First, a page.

September 07, 2011
Image Mission Elapsed Time (MET):
Narrow Angle Camera (NAC) of the Mercury Dual Imaging System (MDIS)
Hesiod crater is about 100 km (62 miles) in diameter
The crater at the western corner of this image is Hesiod. The northern and eastern parts of Hesiod's rim are marked by irregular depressions. These depressions
are thought to be vents from which explosive (pyroclastic) volcanic eruptions originated.
The high-reflectance areas on the wall of the crater just to the northeast of Hesiod and at the top of the image share color characteristics with other pyroclastic deposits
known on Mercury. Pyroclastic eruptions are driven by volatile compounds, and MESSENGER has revealed that Mercury has a higher abundance of volatile elements
than was previously expected.
This image was acquired as part of MDIS's high-resolution surface morphology base map. The surface morphology base map will cover more than 90% of Mercury's surface with an average resolution of 250 meters/pixel (0.16 miles/pixel or 820 feet/pixel). Images acquired for the surface morphology base map typically have off-vertical Sun angles (i.e., high incidence angles) and visible shadows so as to reveal clearly the topographic form of geologic features.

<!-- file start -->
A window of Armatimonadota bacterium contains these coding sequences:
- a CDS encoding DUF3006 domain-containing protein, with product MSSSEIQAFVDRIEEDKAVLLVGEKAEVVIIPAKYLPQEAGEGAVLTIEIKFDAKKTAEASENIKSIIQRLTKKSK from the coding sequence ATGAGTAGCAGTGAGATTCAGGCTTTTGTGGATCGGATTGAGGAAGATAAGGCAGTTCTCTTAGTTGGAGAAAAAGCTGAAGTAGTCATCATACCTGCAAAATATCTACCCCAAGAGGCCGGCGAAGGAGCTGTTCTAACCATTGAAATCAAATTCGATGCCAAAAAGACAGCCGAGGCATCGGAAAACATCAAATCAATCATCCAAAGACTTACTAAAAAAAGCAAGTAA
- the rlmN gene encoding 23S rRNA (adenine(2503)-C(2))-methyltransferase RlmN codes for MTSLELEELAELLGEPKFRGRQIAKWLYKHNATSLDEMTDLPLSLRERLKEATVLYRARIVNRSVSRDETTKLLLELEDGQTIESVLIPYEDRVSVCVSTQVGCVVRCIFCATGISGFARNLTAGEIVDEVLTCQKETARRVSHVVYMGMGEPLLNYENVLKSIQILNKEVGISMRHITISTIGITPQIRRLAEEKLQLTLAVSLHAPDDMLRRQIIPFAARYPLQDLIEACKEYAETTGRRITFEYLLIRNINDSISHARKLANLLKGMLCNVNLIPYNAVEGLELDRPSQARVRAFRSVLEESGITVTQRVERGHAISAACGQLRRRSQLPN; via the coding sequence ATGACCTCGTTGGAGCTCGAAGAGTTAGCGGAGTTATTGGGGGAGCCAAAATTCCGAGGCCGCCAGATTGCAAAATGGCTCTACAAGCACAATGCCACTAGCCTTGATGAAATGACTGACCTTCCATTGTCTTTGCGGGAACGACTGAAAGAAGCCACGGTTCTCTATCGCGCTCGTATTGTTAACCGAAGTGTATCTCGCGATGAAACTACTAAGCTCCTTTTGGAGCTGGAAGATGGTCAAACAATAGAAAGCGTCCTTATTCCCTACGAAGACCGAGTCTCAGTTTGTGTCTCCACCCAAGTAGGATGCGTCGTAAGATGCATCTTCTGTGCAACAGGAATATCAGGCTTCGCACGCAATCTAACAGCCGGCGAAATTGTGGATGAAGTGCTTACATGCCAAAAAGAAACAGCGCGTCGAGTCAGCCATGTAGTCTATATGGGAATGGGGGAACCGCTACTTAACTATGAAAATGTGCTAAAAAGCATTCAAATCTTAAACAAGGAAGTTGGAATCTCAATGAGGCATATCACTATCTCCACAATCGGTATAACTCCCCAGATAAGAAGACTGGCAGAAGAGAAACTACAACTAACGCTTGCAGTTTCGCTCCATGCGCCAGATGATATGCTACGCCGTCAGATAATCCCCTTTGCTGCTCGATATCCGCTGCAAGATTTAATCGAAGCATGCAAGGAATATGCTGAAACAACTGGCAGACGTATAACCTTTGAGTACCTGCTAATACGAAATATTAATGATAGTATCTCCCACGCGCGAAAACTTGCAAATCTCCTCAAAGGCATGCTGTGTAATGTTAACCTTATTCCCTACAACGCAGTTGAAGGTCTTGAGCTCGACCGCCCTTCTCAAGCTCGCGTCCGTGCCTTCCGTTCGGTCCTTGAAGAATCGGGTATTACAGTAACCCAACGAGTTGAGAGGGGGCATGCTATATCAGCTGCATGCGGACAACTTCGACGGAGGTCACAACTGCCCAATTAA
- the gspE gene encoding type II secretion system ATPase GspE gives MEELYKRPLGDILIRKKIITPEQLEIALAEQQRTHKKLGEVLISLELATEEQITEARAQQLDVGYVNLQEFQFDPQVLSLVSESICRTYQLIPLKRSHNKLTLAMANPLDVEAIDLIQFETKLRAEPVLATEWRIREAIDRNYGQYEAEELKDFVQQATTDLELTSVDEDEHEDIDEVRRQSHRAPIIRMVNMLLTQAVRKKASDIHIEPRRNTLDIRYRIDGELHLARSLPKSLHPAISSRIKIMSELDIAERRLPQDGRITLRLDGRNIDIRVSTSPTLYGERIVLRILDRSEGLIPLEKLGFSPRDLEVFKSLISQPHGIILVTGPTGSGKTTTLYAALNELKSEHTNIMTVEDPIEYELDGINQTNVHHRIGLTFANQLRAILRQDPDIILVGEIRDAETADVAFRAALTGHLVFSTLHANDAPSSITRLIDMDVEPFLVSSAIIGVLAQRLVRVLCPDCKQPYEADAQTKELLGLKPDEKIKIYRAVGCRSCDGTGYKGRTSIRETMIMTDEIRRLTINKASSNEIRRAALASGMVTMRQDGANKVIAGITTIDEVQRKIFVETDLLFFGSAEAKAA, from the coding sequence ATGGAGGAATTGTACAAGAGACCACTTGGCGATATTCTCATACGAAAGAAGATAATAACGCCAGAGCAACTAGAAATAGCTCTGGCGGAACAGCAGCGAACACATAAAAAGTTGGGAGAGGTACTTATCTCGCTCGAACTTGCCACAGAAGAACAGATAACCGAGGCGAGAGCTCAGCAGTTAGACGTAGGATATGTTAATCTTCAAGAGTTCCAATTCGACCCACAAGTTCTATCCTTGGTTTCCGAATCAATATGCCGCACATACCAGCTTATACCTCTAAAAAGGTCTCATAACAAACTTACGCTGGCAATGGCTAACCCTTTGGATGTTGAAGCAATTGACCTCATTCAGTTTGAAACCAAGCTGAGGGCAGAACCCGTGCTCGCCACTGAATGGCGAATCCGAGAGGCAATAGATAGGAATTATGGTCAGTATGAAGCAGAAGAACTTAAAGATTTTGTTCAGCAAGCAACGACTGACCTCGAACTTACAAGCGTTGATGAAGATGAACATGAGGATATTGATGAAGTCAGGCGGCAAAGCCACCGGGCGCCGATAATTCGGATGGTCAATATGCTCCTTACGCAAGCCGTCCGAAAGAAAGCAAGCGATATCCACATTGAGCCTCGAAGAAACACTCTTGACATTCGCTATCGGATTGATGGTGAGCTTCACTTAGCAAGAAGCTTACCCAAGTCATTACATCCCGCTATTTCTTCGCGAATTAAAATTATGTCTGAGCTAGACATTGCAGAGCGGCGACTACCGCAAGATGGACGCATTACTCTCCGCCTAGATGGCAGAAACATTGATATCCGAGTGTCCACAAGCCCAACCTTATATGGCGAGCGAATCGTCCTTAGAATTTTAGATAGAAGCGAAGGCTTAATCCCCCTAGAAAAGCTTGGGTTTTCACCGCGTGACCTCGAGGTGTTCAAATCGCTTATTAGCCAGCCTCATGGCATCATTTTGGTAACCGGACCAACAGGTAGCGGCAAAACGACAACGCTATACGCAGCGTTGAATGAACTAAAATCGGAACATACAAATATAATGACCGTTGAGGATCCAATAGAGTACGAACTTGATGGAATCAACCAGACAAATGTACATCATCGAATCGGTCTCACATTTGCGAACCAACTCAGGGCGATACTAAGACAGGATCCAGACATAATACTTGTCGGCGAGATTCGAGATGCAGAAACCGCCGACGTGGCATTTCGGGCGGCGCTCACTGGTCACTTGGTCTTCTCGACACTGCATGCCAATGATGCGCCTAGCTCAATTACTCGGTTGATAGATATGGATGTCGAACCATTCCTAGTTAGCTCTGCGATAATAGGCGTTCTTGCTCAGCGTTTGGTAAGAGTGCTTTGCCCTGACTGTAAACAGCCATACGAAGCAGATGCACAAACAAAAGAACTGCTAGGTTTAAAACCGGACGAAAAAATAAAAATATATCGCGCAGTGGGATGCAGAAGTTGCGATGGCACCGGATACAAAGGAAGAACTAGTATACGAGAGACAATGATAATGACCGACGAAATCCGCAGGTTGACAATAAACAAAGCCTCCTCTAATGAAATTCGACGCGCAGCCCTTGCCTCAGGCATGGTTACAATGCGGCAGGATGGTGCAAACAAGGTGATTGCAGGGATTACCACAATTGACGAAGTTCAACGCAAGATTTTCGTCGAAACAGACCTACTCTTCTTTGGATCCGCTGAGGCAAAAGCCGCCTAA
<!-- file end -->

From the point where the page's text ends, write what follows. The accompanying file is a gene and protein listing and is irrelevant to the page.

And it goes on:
The MESSENGER spacecraft is the first ever to orbit the planet Mercury, and the spacecraft's seven scientific instruments and radio science investigation
are unraveling the history and evolution of the Solar System's innermost planet. Visit the Why Mercury?
section of this website to learn more about the key science questions that the MESSENGER mission is addressing. During the one-year primary mission, MDIS is scheduled to acquire more than 75,000 images in support of MESSENGER's science goals.
Credit: NASA/Johns Hopkins University Applied Physics Laboratory/Carnegie Institution of Washington
For information regarding the use of MESSENGER images, see the image use policy.